While there was a hint of cautious optimism over the avoidance of a potential downgrade after the 2016 Budget Speech, South Africa would remain hostage to growth impediments that would hinder its investment future.
Much pressure had been placed on the much-anticipated Budget Speech, delivered by Finance Minister Pravin Gordhan this week, to avert South Africa’s possible downgrade to junk status by ratings agencies.
“This was a budget where tough choices had to be made in tough times,” said National Treasury deputy director-general Ismail Momoniat said on Friday.
Speaking at the advisory firm KPMG’s yearly Budget 2016 briefing, he indicated that the “strong measures” outlined in this week’s budget sent out a strong message.
“We had to do more than before,” he added, pointing to stronger fiscal consolidation than planned in the Medium-Term Budget Policy Statement, or “mini budget”, presented in October last year.
The 2016 Budget revealed more aggressive cost-cutting measures and rationalisation, generating a rise in revenue without extra undue personal tax increases to further inhibit consumer spending power, which was currently the main driving force behind South Africa’s growth.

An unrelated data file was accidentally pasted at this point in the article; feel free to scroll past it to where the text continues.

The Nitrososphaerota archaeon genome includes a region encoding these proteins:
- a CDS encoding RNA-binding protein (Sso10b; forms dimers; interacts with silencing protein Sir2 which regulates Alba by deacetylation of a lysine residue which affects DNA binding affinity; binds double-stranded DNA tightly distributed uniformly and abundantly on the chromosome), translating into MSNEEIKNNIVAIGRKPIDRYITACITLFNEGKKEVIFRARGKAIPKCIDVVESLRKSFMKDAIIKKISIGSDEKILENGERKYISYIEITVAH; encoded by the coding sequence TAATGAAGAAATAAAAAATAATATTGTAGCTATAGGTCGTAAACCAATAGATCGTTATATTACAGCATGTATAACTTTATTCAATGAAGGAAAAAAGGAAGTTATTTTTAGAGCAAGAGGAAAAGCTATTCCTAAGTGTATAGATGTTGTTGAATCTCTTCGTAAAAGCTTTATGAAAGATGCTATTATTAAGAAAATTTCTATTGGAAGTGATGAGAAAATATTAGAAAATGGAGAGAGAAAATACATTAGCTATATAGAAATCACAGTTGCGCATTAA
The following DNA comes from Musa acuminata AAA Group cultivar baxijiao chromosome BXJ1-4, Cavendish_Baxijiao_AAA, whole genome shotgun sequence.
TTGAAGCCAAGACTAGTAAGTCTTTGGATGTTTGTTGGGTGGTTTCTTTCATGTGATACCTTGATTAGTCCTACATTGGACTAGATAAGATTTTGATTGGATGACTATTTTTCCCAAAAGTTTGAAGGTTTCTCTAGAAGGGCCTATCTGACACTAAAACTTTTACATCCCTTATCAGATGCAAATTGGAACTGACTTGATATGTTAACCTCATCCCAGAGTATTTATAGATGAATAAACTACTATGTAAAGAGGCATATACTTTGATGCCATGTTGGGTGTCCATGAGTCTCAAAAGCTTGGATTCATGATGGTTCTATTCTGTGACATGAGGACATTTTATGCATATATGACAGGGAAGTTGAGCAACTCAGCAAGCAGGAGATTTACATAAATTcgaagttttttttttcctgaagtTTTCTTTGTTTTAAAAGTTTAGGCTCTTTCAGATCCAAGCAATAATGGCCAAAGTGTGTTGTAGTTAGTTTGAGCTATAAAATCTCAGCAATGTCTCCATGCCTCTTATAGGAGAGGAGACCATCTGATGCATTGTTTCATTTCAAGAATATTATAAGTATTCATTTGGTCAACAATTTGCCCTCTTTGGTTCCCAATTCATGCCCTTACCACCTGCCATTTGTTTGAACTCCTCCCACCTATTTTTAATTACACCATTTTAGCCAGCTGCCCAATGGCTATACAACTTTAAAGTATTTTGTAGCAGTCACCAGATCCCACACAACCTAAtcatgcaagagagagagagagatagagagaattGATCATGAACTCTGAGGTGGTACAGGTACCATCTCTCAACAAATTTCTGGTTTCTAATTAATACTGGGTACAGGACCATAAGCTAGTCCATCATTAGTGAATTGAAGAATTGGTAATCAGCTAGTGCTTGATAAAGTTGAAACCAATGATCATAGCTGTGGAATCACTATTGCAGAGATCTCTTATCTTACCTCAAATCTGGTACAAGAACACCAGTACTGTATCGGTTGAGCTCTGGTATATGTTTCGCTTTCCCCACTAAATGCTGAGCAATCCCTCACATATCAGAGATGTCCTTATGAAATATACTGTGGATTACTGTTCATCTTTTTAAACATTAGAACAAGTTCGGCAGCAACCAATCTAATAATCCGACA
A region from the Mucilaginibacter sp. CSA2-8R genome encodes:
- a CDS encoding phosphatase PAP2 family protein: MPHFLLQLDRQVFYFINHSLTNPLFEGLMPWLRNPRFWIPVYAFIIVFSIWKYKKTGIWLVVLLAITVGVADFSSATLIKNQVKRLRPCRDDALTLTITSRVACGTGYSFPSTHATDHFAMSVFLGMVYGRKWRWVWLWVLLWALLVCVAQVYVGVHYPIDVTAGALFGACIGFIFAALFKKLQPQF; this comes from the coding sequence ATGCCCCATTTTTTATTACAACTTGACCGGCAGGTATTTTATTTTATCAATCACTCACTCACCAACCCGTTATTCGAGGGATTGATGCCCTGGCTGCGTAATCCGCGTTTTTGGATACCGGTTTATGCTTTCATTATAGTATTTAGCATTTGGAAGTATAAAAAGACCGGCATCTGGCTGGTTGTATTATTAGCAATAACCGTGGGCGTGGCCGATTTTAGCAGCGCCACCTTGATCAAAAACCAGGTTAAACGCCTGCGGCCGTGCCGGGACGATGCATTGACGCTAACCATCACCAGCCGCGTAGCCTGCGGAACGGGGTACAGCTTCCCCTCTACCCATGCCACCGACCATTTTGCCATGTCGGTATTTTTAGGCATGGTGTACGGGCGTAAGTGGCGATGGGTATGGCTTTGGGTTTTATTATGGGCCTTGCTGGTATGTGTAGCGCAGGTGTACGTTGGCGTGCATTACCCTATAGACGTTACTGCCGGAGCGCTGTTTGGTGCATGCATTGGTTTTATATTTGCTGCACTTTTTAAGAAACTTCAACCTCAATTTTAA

Research, advisory and stakeholder engagement firm Makhaya Advisory CEO and economist Trudi Makhaya said that it was possible for South Africa to avoid a downgrade, as the Budget was not immediately dismissed by ratings agencies.
She believed that the Budget had touched on all the “right themes” and attempted to meet a complex range of goals, such as stabilising government finances, for which there was a genuine attempt; securing future funds; maintaining social spending; improving governance and restructuring government; and maintaining the nation’s investment grade rating.
However, Momoniat questioned whether the Budget was tough enough to address the issue of growth, adding that the Budget alone was not enough to set South Africa on an upward growth path.
“We need to be growth-hungry,” he said, stating that South Africa needed people who could add to the growth of the gross domestic product, as opposed to the rand-seeking environment in which the country currently found itself.
Makhaya said the Budget did enough to facilitate growth for the most part, with development in terms of infrastructure and human capital "a step in the right direction", along with private-sector investment and entrepreneurship support, which was mostly also on the right path.
However, she concluded that the Budget was just the first step.